Author: Susan Orleans
Avid Reader Press, 258 pages, $28
Susan Orlean has always had a thing for writing about animals or people who love animals. And legend has it that the first story she ever created was called “Herbert, the Myopic Pigeon”. When she was 5 or 6, she kept writing about horses, but don’t miss her chapter on mules, which she grew to like.
Anyone can write a story about animals, but it takes a serious writer to write a truly wonderful story with massive amounts of information about things you didn’t know about them. Mules may never have intrigued you, but you might want to see one up close. They can haul up to 300 pounds of cargo for three weeks at a stretch, riding around like it’s a “bag of balloons.” Orlean admits that a mule is much smarter than a horse. A mule will never die galloping over a cliff to death, but a horse will. It was our first president who started the mule farming craze, and for 150 years they were revered because they ate less, broke down less, and carried more supplies than horses. When the mules brayed too hard, they had to be “disengaged!”
It’s just one of 15 animals that Orleans features in “On Animals.” Other stories are about chickens, tigers, lions, rabbits, oxen and more. There’s also an amazing story about a lost (and found) dog.
If you don’t know much about taxidermy, you will know after reading his chapter called “Lifelike”. Orlean takes us for a ride to the Springfield, Illinois, Crowne Plaza Hotel, where the 2003 World Taxidermy Championships were held.
Not only were whole animals capped on pallets, but also “millions of eyes, boxes of bowls, some eyes as big as an egg” — or, she writes, some as small as a lentil. A good taxidermist must of course be good at sewing, sculpting, painting and hairdressing. It’s a $570 million business with hunters coming in with $200 for a pheasant taxidermy to several thousand for a grizzly bear. Three thousand daily visits are made to Taxidermy.net. There’s even a contest for kids 14 and under.
The history of chicken dates back to the 1800s and a remarkable kind of chicken called Cochin that meandered like a “walking powder puff”. This sparked a breeding craze “on a scale similar to the Dutch tulip mania and the Victorian orchidirium”. A pair of chicks was priced at $700, 10,000% more than the usual price. Their eggs weighed over a pound. The expression we use, “pecking order”, is reminiscent of the chickens that forbid themselves to step out of line in order to make their way to the head of the line.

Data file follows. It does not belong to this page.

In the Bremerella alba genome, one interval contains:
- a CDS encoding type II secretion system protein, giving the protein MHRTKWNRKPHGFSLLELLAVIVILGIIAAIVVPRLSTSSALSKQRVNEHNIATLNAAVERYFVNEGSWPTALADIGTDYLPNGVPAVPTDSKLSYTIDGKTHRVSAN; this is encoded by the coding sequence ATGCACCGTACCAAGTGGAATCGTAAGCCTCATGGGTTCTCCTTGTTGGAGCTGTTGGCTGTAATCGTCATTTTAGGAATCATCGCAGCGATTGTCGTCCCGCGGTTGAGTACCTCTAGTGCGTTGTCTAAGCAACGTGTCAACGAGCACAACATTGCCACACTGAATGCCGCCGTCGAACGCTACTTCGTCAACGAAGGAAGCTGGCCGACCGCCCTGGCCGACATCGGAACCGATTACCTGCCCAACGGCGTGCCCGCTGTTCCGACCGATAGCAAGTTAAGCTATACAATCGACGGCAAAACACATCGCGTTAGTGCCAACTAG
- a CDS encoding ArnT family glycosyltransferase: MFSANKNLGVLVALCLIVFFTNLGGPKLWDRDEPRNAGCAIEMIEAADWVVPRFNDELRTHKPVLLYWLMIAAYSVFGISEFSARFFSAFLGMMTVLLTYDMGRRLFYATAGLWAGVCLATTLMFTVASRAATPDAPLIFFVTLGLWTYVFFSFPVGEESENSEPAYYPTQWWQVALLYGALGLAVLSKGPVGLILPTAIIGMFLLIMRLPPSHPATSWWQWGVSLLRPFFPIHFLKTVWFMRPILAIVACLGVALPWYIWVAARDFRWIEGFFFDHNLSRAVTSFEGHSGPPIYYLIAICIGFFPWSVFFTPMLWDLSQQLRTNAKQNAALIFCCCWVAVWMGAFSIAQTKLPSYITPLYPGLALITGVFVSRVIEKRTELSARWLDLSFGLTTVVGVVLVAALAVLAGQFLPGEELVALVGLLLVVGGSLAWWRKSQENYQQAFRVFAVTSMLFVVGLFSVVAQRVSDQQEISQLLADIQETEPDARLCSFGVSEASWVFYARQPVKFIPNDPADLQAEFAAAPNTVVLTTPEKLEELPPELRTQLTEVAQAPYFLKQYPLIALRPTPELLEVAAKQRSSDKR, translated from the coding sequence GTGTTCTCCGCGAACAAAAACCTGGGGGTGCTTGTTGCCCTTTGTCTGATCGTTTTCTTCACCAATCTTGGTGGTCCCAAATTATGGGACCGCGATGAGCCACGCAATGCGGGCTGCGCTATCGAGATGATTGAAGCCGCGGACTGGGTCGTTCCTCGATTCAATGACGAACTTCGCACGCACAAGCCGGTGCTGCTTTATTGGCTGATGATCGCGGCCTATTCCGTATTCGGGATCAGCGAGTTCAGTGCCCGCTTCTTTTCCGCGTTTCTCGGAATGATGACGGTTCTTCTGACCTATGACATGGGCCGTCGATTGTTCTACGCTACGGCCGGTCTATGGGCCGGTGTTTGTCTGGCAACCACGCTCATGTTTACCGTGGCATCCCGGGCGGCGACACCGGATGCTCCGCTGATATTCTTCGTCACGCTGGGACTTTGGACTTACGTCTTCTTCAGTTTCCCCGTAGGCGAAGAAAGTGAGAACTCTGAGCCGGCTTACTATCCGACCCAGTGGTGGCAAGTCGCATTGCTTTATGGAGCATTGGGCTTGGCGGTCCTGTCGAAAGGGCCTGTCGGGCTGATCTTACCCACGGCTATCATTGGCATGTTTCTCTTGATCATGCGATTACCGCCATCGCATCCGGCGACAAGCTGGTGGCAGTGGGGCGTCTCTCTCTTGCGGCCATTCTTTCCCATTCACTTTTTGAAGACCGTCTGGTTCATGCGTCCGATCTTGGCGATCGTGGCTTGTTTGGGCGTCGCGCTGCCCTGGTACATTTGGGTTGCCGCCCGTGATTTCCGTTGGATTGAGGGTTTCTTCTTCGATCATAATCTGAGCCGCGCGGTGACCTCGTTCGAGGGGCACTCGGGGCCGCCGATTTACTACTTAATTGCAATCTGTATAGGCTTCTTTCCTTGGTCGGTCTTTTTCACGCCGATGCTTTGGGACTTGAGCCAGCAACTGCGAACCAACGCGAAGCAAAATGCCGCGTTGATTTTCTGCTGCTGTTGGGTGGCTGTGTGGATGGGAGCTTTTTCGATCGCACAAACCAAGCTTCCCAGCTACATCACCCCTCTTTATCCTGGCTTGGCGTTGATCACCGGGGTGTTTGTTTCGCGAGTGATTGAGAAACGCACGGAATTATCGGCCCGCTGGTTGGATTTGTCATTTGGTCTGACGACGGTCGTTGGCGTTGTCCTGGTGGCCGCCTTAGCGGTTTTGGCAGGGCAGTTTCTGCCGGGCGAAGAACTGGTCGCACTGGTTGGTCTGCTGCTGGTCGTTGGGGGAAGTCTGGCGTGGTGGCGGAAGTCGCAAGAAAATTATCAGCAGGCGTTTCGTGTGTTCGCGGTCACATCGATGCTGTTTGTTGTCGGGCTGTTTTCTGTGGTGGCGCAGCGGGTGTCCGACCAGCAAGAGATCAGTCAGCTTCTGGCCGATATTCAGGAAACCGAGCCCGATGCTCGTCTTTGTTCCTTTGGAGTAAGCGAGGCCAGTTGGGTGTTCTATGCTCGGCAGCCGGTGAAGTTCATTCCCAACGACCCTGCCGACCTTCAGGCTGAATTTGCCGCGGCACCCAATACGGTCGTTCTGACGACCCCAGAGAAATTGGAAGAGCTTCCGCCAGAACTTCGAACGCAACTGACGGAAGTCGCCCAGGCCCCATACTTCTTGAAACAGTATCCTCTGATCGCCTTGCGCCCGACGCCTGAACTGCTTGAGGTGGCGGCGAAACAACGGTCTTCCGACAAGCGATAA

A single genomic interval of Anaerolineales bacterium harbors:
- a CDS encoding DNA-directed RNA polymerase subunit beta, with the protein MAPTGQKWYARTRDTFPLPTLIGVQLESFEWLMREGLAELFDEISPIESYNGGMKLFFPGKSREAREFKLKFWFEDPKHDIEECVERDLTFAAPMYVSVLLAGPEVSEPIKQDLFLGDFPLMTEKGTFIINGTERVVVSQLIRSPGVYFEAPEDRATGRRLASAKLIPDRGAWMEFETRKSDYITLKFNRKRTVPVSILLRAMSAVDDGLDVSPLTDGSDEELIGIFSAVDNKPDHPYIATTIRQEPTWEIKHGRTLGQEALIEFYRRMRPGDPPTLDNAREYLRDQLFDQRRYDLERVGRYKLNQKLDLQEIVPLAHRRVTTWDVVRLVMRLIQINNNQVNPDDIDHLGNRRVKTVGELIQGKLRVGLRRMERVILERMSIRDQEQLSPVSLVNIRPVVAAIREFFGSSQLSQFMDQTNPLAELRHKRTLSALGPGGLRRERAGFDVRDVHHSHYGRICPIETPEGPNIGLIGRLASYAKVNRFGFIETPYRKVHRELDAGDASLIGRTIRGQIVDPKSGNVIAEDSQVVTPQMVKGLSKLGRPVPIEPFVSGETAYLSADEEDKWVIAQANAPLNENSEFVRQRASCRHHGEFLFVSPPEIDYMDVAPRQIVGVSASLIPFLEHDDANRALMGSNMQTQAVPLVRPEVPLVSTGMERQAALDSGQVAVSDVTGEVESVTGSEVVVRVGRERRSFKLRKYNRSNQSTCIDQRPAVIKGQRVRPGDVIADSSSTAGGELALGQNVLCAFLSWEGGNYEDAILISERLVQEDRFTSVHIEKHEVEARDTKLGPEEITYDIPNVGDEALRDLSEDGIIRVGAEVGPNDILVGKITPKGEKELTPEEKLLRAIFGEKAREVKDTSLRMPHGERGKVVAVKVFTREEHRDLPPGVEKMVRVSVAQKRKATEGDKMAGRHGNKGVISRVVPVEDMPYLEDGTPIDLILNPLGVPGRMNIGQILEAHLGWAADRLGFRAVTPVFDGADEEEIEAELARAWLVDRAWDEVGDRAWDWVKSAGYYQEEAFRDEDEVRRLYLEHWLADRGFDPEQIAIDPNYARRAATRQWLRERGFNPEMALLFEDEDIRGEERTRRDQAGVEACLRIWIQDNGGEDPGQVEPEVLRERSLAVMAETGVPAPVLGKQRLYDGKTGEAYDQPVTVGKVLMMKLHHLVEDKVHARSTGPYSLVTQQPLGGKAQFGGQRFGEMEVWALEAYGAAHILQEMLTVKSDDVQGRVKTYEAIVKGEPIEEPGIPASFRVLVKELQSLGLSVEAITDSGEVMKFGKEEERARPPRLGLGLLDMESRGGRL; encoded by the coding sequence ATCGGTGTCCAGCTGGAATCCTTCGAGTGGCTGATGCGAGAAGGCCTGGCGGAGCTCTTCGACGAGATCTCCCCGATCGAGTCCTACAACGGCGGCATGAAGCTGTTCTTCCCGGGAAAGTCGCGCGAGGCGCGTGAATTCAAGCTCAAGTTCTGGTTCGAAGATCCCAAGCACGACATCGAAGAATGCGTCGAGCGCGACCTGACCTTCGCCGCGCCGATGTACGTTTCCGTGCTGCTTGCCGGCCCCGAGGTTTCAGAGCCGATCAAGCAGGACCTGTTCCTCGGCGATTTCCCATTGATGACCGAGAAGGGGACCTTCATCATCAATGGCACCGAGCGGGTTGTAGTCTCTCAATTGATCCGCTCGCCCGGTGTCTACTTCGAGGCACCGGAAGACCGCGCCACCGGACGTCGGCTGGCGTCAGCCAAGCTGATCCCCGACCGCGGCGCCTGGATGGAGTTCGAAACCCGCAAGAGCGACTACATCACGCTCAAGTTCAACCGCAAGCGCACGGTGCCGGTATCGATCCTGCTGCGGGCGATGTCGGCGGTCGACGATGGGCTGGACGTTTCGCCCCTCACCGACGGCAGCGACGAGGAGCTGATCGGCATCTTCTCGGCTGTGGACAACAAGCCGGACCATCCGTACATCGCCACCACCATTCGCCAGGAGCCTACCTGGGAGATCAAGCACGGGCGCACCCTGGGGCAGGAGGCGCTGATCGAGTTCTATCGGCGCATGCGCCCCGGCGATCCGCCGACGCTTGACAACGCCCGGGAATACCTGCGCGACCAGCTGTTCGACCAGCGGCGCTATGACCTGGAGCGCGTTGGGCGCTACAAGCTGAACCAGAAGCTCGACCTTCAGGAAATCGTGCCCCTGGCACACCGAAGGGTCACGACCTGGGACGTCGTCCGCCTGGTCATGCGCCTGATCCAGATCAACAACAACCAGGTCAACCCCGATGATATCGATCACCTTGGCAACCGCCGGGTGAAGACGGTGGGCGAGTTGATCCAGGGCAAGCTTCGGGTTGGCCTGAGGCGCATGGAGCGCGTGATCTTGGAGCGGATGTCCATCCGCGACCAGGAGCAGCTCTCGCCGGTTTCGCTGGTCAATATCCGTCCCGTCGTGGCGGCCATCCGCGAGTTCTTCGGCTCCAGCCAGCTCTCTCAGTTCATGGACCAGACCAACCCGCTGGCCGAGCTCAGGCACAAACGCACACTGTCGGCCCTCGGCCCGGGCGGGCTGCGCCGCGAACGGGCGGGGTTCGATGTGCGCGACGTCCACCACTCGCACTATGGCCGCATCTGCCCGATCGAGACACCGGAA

And the pandas? The adorable panda eats his bamboo weight every day, but the fact is that he used to eat protein until he lost his taste for it: Reason? Unknown. We also read that panda babies at birth are no bigger than a piece of butter. A taxidermist confessed that working with pandas was not difficult. “He took two black bears and bleached one. He says he used “Clairol Basic Bleach and sewed the two skins together into a panda pattern.” With an Oral-B toothbrush, “he ruffled the fur on the panda’s face.”
These stories were first published in The New Yorker, dating back to 1995 (“Show Dog”) and as late as 2020 (“The Rabbit Outbreak”) and were generally considered prime New York articles. These are all the details that make Orlean’s writing shine. They make great reading any time of the year, but perhaps never more so than now, when we all need an enjoyable book to recover from the holidays.
Mims Cushing lives in Ponte Vedra Beach and has written three books.